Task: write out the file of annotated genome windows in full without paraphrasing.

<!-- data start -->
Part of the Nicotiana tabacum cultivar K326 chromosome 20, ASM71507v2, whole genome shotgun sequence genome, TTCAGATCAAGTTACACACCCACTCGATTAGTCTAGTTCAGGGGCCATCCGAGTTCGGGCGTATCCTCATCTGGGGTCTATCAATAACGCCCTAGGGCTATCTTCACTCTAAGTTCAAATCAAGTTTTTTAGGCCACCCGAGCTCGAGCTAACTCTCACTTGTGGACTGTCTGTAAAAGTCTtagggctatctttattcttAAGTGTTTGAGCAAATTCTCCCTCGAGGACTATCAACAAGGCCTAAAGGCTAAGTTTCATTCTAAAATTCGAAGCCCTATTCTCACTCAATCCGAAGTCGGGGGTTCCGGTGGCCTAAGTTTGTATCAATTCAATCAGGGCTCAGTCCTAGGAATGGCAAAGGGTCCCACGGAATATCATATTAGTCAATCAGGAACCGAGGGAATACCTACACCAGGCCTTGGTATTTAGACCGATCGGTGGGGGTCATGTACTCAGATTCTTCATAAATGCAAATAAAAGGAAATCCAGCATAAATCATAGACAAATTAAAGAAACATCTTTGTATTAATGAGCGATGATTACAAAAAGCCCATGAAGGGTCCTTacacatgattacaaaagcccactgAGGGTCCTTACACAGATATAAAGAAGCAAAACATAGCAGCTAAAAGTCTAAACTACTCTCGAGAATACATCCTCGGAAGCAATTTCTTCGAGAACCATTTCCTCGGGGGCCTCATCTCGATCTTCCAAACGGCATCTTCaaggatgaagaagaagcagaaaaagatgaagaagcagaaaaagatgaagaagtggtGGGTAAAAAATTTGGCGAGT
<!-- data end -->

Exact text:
Part of the Nicotiana tabacum cultivar K326 chromosome 20, ASM71507v2, whole genome shotgun sequence genome, TTCAGATCAAGTTACACACCCACTCGATTAGTCTAGTTCAGGGGCCATCCGAGTTCGGGCGTATCCTCATCTGGGGTCTATCAATAACGCCCTAGGGCTATCTTCACTCTAAGTTCAAATCAAGTTTTTTAGGCCACCCGAGCTCGAGCTAACTCTCACTTGTGGACTGTCTGTAAAAGTCTtagggctatctttattcttAAGTGTTTGAGCAAATTCTCCCTCGAGGACTATCAACAAGGCCTAAAGGCTAAGTTTCATTCTAAAATTCGAAGCCCTATTCTCACTCAATCCGAAGTCGGGGGTTCCGGTGGCCTAAGTTTGTATCAATTCAATCAGGGCTCAGTCCTAGGAATGGCAAAGGGTCCCACGGAATATCATATTAGTCAATCAGGAACCGAGGGAATACCTACACCAGGCCTTGGTATTTAGACCGATCGGTGGGGGTCATGTACTCAGATTCTTCATAAATGCAAATAAAAGGAAATCCAGCATAAATCATAGACAAATTAAAGAAACATCTTTGTATTAATGAGCGATGATTACAAAAAGCCCATGAAGGGTCCTTacacatgattacaaaagcccactgAGGGTCCTTACACAGATATAAAGAAGCAAAACATAGCAGCTAAAAGTCTAAACTACTCTCGAGAATACATCCTCGGAAGCAATTTCTTCGAGAACCATTTCCTCGGGGGCCTCATCTCGATCTTCCAAACGGCATCTTCaaggatgaagaagaagcagaaaaagatgaagaagcagaaaaagatgaagaagtggtGGGTAAAAAATTTGGCGAGT